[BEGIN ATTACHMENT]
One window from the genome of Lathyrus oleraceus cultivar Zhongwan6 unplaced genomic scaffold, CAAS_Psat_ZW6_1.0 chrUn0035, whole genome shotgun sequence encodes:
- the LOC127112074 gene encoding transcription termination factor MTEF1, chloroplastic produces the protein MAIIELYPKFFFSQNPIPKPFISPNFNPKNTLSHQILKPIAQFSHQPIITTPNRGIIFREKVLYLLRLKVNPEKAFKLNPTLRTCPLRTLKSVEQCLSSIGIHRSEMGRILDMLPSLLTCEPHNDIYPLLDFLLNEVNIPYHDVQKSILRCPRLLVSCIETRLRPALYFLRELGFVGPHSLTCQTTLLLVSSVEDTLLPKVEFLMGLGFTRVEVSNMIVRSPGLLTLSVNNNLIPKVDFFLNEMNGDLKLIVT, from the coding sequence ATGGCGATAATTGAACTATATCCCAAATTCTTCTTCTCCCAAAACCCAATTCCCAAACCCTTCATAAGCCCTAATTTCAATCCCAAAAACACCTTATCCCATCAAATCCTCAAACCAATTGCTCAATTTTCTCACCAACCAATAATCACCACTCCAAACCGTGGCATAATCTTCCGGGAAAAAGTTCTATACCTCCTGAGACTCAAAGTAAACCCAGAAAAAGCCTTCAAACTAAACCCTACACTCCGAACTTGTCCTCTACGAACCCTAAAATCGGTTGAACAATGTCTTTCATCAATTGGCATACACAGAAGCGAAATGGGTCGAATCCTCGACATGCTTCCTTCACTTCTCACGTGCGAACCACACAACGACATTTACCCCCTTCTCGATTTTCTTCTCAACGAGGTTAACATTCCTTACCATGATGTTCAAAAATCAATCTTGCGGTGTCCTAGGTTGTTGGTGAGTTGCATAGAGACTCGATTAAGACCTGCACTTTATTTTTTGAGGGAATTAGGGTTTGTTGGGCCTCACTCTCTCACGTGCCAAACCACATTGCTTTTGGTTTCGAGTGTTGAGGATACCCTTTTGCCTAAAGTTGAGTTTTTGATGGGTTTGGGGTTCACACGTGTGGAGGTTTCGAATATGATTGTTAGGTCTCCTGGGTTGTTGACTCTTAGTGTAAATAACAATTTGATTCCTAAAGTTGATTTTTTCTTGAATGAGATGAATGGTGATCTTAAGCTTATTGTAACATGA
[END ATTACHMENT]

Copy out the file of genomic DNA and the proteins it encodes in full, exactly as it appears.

One window from the genome of Lathyrus oleraceus cultivar Zhongwan6 unplaced genomic scaffold, CAAS_Psat_ZW6_1.0 chrUn0035, whole genome shotgun sequence encodes:
- the LOC127112074 gene encoding transcription termination factor MTEF1, chloroplastic produces the protein MAIIELYPKFFFSQNPIPKPFISPNFNPKNTLSHQILKPIAQFSHQPIITTPNRGIIFREKVLYLLRLKVNPEKAFKLNPTLRTCPLRTLKSVEQCLSSIGIHRSEMGRILDMLPSLLTCEPHNDIYPLLDFLLNEVNIPYHDVQKSILRCPRLLVSCIETRLRPALYFLRELGFVGPHSLTCQTTLLLVSSVEDTLLPKVEFLMGLGFTRVEVSNMIVRSPGLLTLSVNNNLIPKVDFFLNEMNGDLKLIVT, from the coding sequence ATGGCGATAATTGAACTATATCCCAAATTCTTCTTCTCCCAAAACCCAATTCCCAAACCCTTCATAAGCCCTAATTTCAATCCCAAAAACACCTTATCCCATCAAATCCTCAAACCAATTGCTCAATTTTCTCACCAACCAATAATCACCACTCCAAACCGTGGCATAATCTTCCGGGAAAAAGTTCTATACCTCCTGAGACTCAAAGTAAACCCAGAAAAAGCCTTCAAACTAAACCCTACACTCCGAACTTGTCCTCTACGAACCCTAAAATCGGTTGAACAATGTCTTTCATCAATTGGCATACACAGAAGCGAAATGGGTCGAATCCTCGACATGCTTCCTTCACTTCTCACGTGCGAACCACACAACGACATTTACCCCCTTCTCGATTTTCTTCTCAACGAGGTTAACATTCCTTACCATGATGTTCAAAAATCAATCTTGCGGTGTCCTAGGTTGTTGGTGAGTTGCATAGAGACTCGATTAAGACCTGCACTTTATTTTTTGAGGGAATTAGGGTTTGTTGGGCCTCACTCTCTCACGTGCCAAACCACATTGCTTTTGGTTTCGAGTGTTGAGGATACCCTTTTGCCTAAAGTTGAGTTTTTGATGGGTTTGGGGTTCACACGTGTGGAGGTTTCGAATATGATTGTTAGGTCTCCTGGGTTGTTGACTCTTAGTGTAAATAACAATTTGATTCCTAAAGTTGATTTTTTCTTGAATGAGATGAATGGTGATCTTAAGCTTATTGTAACATGA